Uplifting History Sensitively: 137 Pillars House

Commercial / 2nd Quarter 2023

Uplifting History Sensitively: 137 Pillars House

June 19, 2023

Did you know that 137 Pillars House has a history connected to the kingdom’s royalty? The house was originally the headquarters of The Borneo Company Limited founded in Chiang Mai 130 years ago, a British teak trading company whose first manager was Louis T Leonowens, son of Anna, English tutor to the young Prince Chulalongkorn?

How does one carry forward a piece of history with such subtle connections?

In today’s context, most conservation or restoration projects require economic viability to justify their existence. This project was no different. Over time, the house was passed down to various managers of the company until the Wongphanlert family purchased both the house and its surrounding land. In 2004, a major renovation took place, resulting in the creation of a boutique resort called 137 Pillars House.

However, what stood out was how both the architecture and landscape were retained and restored with care and sensitivity.


The house was constructed in a colonial design that was typical of the late Lanna (ancient northern Thailand kingdom) era’s teak homesteads. Real teak wood is known for its durability and longevity. In fact, many Lanna colonial homesteads in Chiang Mai, dating back over 100 years, still stand today due to the care and maintenance provided by the local community.

The team’s renovation approach was to keep the building at the same location and to use existing materials/building envelope as much as possible. As a result, more than 80 per cent of existing structure and architectural materials have been kept for restoration.

The owners collaborated with Thai designers for the architectural, interior design and landscape components of the project, in an effort to support local resources. In particular, they worked with a local professor who specialised in renovating heritage buildings, and conducted extensive research on the original history of the house, the local community, Lanna, and colonial design. Any new or replacement items were sourced locally.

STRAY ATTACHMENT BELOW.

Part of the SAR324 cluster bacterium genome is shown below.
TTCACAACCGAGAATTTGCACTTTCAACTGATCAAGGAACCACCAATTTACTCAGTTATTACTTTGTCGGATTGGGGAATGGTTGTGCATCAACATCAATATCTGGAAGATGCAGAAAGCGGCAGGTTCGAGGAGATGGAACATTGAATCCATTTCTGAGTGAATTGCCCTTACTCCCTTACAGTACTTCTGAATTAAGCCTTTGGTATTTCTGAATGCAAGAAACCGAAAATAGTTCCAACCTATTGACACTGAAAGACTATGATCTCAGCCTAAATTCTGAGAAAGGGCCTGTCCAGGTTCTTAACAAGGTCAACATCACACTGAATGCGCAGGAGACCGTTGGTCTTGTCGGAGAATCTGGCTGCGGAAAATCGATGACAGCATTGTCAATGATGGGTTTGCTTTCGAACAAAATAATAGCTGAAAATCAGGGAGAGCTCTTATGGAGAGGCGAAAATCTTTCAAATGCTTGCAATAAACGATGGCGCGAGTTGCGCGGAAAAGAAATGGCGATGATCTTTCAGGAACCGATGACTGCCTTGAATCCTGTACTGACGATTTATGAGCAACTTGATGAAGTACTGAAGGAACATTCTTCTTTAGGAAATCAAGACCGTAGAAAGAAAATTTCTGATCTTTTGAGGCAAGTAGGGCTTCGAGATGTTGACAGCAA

The renovation of the old house was the most challenging aspect of the project, particularly the process of lifting the house up by 4.8 metres. The house was originally built only 1.8 meters above the ground, which made it vulnerable to flooding during the rainy season. To mitigate this risk and strengthen the base of the flooring and pillars, it was decided to raise the house. This not only reduces the risk of flooding but also provides more usable space underneath the house.

The project team enlisted the help of approximately 100 people to operate 80 hydraulic jacks, which lifted the house and its pillars off the ground by 5 centimetres at a time.

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Project Name
137 Pillars House (Baan Borneo Hotel)

Chiang Mai, Thailand

Completion Date
December 2011

Site Area
2,190 square metres

Gross Floor Area
5,363 square metres

Number of Rooms

Building Height
9.75 metres

Wongphanlert Holding Co., Ltd.

Architecture Firms
Habita Co., Ltd.; P49 Design & Associates Co., Ltd.

Principal Architects
Habita Co., Ltd.; P49 Design & Associates Co., Ltd.

Main Contractor
Stang Co., Ltd.

Mechanical & Electrical Engineer
March Utilities Co., Ltd.

Civil & Structural Engineer
March Utilities Co., Ltd.

137 Pillars Hotels; Bed Images; P Landscape Co., Ltd.

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Reimagining Heritage: Architectural Regeneration in Rural China

Read more stories from FuturArc 2Q 2023: Old is Gold!


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